Minister encourages people to grow their own food

| 29/03/2012

backyard farm visits(104) (294x300).jpg(CNS): Following the sale of some 19,000 plants and seedlings at the three Agriculture Shows held over the last few weeks officials say that backyard farming is taking off again in Cayman and the ministry is urging more people to get involved. The agriculture minister is encouraging residents to get back to basics and grow something in their backyards to put on their respective dinner tables. “People would be surprised by the amount of food that can be harvested from a relatively small space,” Juliana O’Connor-Connolly. “Since we live in the tropics, we can grow most all year long. As food prices rise, these types of mini-farms take on new economic meaning.”

During the 60s and 70 many people grew their own mangoes and breadfruits but as the population grew fewer people planted trees. Then hurricanes Ivan and Paloma destroyed many fruit trees sending people to the stores for their mangoes and breadfruit. More and more people are once again buying and planting mango and breadfruit trees with the department of agriculture reporting a surge in demand in particular for mango trees.

Alongside the growing popularity of these trees more amateur farmers are turning their hands to cassava, pumpkins, yams, and sweet potatoes

Ministry officials advised that a 10’x10’ bed or plot can supplement at least a family of two throughout the growing seasons. Multiply the number of people you’d like to feed in your family by that 10 X 10 figure, and that’s roughly the amount of growing space you will need to supply your family with fresh vegetables and herbs. O’Connor-Connolly also noted there is generally much unused garden space in people’s backyard. Many of these plots would make suitable spacesfor a food garden.
Using grow-boxes and allowing children to see where food comes from is also very important,” the Minister said. “Plus, what’s better than going out in your yard and picking fruits, vegetable and herbs from your own garden? They are fresh, and are organic, for the most part. Obviously, locally grown food is fresher, and there is satisfaction in seeing how it’s grown.”

She added that backyard farming is one step in building a local food economy, food security and a more sustainable way of living.

Grow box requirements and construction:

Select an open, sunny area to locate your grow box. Prepare the area by removing all weeds, large rocks, etc.
Materials: 1. Lumber, 2. Nails, 3. Ground cover. Recommended Size of Box (LxWxD): 12' x 5'x 6" for shallow rooted crops OR  12' x 5’ x 12" for deep-rooted crops
Grow box growing medium (soil)
The following materials are recommended in the ratio given: 1 part Promix, 1 part Peatmoss and 1 part top-soil: Mix ingredients together thoroughly before filling your grow box.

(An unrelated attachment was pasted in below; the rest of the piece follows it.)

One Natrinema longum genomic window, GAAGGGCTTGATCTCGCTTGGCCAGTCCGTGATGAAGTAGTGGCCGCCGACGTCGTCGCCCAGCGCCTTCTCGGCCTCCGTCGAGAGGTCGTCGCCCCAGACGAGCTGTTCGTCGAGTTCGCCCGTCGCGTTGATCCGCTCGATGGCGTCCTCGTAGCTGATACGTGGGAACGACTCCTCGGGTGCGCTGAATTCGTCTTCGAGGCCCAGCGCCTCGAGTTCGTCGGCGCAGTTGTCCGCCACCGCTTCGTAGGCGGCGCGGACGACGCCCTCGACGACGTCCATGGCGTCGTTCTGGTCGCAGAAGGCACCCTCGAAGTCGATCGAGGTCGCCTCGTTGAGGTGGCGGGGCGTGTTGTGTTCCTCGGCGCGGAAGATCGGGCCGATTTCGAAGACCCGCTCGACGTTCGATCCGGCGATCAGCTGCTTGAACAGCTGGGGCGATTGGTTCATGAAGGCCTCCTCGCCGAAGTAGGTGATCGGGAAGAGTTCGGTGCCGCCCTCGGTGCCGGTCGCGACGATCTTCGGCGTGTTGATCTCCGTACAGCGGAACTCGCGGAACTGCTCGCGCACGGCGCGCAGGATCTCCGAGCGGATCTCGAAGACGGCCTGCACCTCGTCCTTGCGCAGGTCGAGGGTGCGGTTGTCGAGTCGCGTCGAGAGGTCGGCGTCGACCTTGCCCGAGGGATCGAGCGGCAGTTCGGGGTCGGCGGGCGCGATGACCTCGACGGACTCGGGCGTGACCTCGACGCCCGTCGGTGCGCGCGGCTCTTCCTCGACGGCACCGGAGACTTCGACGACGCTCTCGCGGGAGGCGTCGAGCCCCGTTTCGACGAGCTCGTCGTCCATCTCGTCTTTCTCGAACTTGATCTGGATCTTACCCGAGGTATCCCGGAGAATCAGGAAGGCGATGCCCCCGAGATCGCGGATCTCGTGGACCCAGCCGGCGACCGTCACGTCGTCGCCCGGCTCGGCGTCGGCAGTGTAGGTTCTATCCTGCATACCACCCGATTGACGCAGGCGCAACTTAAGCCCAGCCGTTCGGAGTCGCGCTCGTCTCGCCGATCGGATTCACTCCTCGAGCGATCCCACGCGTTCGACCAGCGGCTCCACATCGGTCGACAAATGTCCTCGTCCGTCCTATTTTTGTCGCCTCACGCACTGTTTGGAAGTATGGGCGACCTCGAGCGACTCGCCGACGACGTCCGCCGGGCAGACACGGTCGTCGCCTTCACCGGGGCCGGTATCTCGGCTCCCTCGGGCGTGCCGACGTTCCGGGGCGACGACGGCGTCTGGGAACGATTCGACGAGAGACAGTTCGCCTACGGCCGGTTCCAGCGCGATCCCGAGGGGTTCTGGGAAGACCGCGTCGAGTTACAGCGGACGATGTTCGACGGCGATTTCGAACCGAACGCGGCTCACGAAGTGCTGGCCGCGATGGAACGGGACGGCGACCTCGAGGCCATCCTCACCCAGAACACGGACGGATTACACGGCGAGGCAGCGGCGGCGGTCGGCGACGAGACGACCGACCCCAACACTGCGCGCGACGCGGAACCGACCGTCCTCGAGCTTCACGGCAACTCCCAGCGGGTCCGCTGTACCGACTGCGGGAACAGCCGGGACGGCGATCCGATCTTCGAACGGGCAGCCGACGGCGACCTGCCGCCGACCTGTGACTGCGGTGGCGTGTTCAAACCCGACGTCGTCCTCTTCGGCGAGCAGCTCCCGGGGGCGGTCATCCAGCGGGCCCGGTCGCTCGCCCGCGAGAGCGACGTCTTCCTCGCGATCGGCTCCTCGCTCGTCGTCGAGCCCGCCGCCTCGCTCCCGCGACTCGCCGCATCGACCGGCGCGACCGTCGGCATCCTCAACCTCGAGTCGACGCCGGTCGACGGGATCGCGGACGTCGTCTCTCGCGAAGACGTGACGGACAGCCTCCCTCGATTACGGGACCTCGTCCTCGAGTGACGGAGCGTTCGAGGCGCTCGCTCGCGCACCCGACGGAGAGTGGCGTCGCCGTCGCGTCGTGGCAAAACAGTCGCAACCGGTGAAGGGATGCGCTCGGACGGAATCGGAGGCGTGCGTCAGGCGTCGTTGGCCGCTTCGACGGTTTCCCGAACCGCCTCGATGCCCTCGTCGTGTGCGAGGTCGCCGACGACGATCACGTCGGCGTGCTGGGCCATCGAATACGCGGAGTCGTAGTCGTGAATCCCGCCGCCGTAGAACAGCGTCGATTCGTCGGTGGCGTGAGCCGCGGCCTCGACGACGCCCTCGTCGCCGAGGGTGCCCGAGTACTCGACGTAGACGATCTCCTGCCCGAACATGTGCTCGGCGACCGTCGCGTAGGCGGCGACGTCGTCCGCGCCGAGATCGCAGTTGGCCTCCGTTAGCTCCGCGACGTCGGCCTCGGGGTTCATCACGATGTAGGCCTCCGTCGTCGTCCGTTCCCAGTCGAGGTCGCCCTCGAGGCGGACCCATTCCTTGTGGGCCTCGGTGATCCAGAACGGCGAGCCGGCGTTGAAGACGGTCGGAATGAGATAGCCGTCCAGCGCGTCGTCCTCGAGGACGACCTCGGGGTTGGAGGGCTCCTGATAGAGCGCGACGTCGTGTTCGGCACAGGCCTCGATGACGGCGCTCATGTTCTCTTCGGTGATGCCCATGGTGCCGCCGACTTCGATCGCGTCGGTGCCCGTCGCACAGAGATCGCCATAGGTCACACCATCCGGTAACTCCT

Fertilizer requirement: One (1) tablespoon Triple Super Phosphate per hole at planting plus weekly applications of a soluble fertilizer e.g. Miracle-Gro or Phostrogen, at the recommended rate.
Pest control:  The best approach is "nature's alternative". Often the best – and cheapest – way to control garden pests is not with chemical pesticides. Nature provides many pest repellents such as shallot, mint, marigold and onion which when mixed in with crop plants can give effective pest control without harming beneficial insects or polluting the environment. Other useful ways of getting rid of pests include:
sprays of non-detergent insecticide soap;
regular scouting for pests and hand picking them; and
if pesticide is needed, protect the beneficial insects by using bio-pesticides (e.g. Dipel) and horticultural oils.
If pest presence is high, natural method is not very effective. In this case call the Department of AgricultureCrop: cabbage (different varieties), pak-choy, broccoli, cauliflower, tomato (different varieties),  cucumber, shallot, beets, and peppers (different varieties).

For more information contact Department of Agriculture 947-3090 or Email: ciagriculture@gov
 

Category: Science and Nature

Comments (27)

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  1. Anonymous says:

    The license for the farmers is no fault of the agriculture department.   All information is sitting in the minister office from last year.  Give the dept a brake they are doing thier best

  2. Anonymous says:

    I recently watched a UCCI Professor on a TV show say that Agriculture is not a viable source for the Cayman Islands -what malarky!!!! We have 2-dimensional thinkers teaching our kids -every hear of hydroponics??? 

  3. Dr. SaySo says:

    Excellent idea, be prepared for the when the country becomes independent. Thats' the only way we will be able to eat!

  4. Al Nomadi says:

    For those interested in growing their own food you may like to look at the following web page, http ://permaculture.org.au/what-is-permaculture/
    Permaculture is an inovative form of agriculture suited to the commercial farmer as well as the home owner.

    For more information contact the Cayman Institute at cayman.institute at gmail.com

    Nick Robson
    Director-General
    Cayman Institute

  5. Anonymous says:

    …and this comes seconds after Bush went negotiating talks with the Hondurans to import produce & whatever else wasn't mentioned to us *yawn* 

    One peddlin' backwards & the next forward…look like a bunch of fools to me!

  6. Knot S Smart says:

    I have to agree with Ms Julie on this!